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I have had back issues over the years and about 15 years ago suffered from a piece of my L4-5 disc that broke off and was pressing on my nerves. I had drop foot, intense pain that required hospitalization with morphine every 4 hours, until I found a neurosurgeon who knew what was wrong and operated to remove the piece and clean up the remaining disc. He save my life at that time.

I have had two Carpal Tunnel surgeries and 5 (yes 5) trigger finger releases on my two hands. This was done years ago and frankly if I had to do it all over I may not have done the Carpal Tunnel surgeries, because you still get pain when typing and working with your hands for long stretches.

I have had numbness, tingling, etc. for some time now and thought it was because of my messed up hands, only to find I have DDD and Spinal Stenosis in my Cervical vertebra. All this time I had a large osteophyte growing in my neck and pressing against my esophogus which made it hard to swallow some food and large pills.

I went to an ENT who sent me for an MRI only to discover that there was severe degeneration of C3-4 inervertebral disc. There is a diffuse osteophyte formation stetching across the entire width of the spinal canal, stretching from unconvertebral joint to unconvertebral joint. There is a small left foraminal strenosis and moderate central canal stenosis.

On my C4-5, the intervertabral disc is degenerated. Thee is a bilateral unconvertebral joint spur formation resulting in mild-moderate bilateral formaminal stenosis. No central compromise is noted.

On C5-6 The intervertebral disc is severly degenerated. There is diffuse osteophyte stretching across the entire width of the spinal canal flattening the ventral surface of the thecal sac. Focal central osteophyte results in indnetation of the cervical spinal cord centrally. The foramina appear unremarkable bilaterally.

C6-7 Both levels demonstrate relatively sever degeneration of the intervertebral disc with circumferential osteophyte formation stretchiing across the entire width of the spinal canal, flattening the ventral surface of the thecal sac, but not causing spinal cord or never root compression. Nor foraminal compromise is noted.

The impression is that I have relatively severe multi-level disc disease with spondylosis from C3-T1, The single worst levels is C5-6 and a moderate central spiinal stenosis at the C3-4 level.

Now I have been to 4 top doctors in New Jersey and New York. One is the head of Neurosurgery at JFK in Edison, NJ who said I should go for the surgery to remove the osteophyte that is quite large and giving me the swallowing problem and also to remove the disc, put in a bone graft and fuse the vertebra with the instrumentation. He said it wasn't a bit surgery and I would be out of surgery and home the same day. He doesn't believe in treating things on an MRI or Xray unless there are symptoms.

I explained I was also going to see the Chief of Spinal Surgery at the Hospital of Special Surgery in New York City and he approved. He did say that orhtopeadic surgeons tend to think different then neurosurgeons. The bone guys, look at the film, see a problem and go in to take it out or correct it. They don't look for answers on why this happened and how to prevent it from happening again after the surgery. I was told once I do this it could create problems higher up in the neck or even have a return of the osteophyte.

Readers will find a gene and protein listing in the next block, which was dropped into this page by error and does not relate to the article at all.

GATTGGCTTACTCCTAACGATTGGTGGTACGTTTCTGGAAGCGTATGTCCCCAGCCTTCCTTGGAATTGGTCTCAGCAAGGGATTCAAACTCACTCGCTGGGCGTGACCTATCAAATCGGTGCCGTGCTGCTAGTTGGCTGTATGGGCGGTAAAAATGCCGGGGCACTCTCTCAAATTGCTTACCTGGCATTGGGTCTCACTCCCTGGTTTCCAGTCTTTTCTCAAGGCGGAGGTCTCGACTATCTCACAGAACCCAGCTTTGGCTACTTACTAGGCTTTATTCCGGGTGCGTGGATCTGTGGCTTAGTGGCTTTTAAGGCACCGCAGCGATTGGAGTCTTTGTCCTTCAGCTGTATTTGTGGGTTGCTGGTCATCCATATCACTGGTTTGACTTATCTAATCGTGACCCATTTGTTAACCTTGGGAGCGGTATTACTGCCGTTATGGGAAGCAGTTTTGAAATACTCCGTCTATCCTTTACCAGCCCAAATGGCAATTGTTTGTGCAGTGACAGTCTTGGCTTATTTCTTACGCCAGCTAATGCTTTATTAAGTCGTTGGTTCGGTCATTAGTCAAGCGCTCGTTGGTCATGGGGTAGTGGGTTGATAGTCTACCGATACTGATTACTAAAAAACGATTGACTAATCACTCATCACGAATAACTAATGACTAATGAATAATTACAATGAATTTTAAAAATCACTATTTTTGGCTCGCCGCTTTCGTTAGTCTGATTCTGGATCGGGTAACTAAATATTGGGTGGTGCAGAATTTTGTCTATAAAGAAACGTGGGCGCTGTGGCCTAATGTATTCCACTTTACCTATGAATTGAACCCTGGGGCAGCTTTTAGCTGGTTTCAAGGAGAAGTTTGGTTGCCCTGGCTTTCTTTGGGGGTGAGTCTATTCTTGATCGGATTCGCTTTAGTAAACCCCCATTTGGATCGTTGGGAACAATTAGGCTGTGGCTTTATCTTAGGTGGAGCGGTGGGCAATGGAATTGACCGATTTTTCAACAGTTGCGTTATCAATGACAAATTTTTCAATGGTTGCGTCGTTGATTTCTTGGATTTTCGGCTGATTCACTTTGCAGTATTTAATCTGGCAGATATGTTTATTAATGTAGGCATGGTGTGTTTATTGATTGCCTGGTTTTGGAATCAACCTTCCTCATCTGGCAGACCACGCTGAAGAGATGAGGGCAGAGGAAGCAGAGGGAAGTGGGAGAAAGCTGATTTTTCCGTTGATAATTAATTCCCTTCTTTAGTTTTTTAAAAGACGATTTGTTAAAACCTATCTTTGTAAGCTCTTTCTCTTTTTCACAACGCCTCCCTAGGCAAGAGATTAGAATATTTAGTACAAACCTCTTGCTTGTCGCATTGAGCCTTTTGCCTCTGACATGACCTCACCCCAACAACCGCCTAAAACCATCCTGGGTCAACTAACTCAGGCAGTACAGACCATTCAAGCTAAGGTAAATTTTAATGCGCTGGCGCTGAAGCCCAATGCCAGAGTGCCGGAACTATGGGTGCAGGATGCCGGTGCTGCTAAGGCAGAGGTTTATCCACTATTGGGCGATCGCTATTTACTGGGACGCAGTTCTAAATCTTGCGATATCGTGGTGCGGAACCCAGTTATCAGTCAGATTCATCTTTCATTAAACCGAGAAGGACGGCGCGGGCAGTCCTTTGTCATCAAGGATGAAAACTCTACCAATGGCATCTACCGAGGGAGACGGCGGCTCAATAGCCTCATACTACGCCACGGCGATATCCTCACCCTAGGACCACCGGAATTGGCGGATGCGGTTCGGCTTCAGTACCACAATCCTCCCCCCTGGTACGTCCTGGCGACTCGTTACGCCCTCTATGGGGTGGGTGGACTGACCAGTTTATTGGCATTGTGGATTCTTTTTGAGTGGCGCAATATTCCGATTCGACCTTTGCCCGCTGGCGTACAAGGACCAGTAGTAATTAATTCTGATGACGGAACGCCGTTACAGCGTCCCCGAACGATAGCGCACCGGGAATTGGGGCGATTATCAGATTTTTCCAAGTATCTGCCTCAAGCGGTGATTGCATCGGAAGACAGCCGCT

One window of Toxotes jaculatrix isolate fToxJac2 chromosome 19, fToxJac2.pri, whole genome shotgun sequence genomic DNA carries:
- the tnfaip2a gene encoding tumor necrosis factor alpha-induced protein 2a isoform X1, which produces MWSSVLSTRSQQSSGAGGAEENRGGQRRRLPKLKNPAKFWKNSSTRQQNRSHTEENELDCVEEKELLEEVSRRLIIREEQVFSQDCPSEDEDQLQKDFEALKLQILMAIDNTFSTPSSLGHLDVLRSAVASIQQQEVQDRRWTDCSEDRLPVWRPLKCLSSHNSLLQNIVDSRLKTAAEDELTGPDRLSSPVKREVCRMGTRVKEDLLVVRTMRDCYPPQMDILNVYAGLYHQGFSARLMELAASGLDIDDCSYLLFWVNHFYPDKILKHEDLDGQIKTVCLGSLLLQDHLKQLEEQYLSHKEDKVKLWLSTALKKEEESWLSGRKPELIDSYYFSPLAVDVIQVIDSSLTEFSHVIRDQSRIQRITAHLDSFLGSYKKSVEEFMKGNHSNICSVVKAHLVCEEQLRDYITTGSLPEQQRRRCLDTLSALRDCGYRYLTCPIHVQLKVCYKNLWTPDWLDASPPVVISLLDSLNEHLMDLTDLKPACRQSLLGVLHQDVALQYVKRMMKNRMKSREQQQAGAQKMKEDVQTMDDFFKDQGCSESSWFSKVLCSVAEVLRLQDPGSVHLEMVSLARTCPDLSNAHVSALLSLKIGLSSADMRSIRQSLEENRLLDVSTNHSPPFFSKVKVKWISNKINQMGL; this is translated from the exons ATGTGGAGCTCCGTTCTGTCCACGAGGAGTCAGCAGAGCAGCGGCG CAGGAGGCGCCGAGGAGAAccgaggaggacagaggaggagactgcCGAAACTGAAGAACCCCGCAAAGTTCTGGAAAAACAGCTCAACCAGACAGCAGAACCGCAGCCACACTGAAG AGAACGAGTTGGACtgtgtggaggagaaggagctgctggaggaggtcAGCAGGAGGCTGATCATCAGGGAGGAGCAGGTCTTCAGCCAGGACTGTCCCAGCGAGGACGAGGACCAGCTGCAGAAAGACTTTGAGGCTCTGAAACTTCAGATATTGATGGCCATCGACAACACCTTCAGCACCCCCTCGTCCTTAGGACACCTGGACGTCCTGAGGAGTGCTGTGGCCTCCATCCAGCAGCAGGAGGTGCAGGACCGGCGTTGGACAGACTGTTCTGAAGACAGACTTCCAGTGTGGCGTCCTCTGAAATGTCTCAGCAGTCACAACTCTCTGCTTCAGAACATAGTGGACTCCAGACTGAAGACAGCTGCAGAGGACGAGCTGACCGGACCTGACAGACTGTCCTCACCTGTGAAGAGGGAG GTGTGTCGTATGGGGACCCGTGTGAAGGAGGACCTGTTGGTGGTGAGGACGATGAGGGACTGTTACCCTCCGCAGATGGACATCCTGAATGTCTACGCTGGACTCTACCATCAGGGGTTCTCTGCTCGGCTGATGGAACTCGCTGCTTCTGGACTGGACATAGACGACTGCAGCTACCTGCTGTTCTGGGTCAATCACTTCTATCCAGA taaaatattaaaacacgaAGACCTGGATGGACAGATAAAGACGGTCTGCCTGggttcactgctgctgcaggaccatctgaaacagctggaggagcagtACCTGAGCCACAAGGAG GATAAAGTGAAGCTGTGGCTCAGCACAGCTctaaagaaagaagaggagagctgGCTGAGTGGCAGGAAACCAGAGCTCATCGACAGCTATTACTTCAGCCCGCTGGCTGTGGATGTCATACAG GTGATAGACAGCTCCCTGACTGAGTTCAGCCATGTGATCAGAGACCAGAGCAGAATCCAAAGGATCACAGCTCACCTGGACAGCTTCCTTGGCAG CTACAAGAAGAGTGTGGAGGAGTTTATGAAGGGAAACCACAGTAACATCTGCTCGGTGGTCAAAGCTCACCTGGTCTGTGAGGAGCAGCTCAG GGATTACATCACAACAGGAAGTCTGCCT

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In New York, I met with my other doctor who said I also needed the surgery, so both agreed. He then wanted me to go to a ENT surgeon who specializes in head and neck surgery and I found out would be the surgeon to open my neck for the spine surgeon, since that was his specialty. He explained that they wanted to be sure that there is no damage to the two major nerves in the path of the surgery.

Then the spinal surgeon takes over and removes the disc, puts in the graft and the instrumentation and closes. The neurologist I was sent to see didn't like the level C3-4 and showed me how the stenosis had closed the opening and there was no spinal fluid in that area to protect the spinal cord. He also noted that it was already under pressure and the shape was not normal. He said this is the cause of the tingling in my arm and hands, numbness, and back and neck pain. He said with this condition if I had an accident or anything that hit my neck it could cause swelling, leaving some scarring and that could be big trouble.

The doctors I am using are:

I am using Doctor Frank Camissa, Jr. in New York.

hss.edu/physicians_cammisa-frank.asp

If you do a google on this man, you will be impressed with his background. The Neurosurgeon in New Jersey is Dr. Gregory Przybylski Director of Neurosurgery at the New Jersey Neuroscience Institute, JFK Medical Center, Edison, New Jersey.

njneuro.org/bios/przybylski.asp

So you can see from their profiles, they are the best out there, but now I am freaked out. The reports are going back to the Spinal surgeon and I am asking for another consultation to see if I need a two level procedure instead of the one. But that also freaks me out since the two levels below are also self-fused by the osteophytes. So I would basically have 4 levels fused.

I can tell you that the discomfort is not that bad now. I am getting used to the tingling, but fearful of permanent nerve damage if I don't so anything. I am concerned about the surgery which I am told would keep me in the Hospital in New York for two nights on the one level. Now remember the Neurosurgeon said I could go home the same day and it was a short operation.

So now I just took a Swallow Test and was under a Flouroscope and they also told me I have spurs on many other vertebra in my back. I am 64 years old in decent health other then these issues and don't know what to do.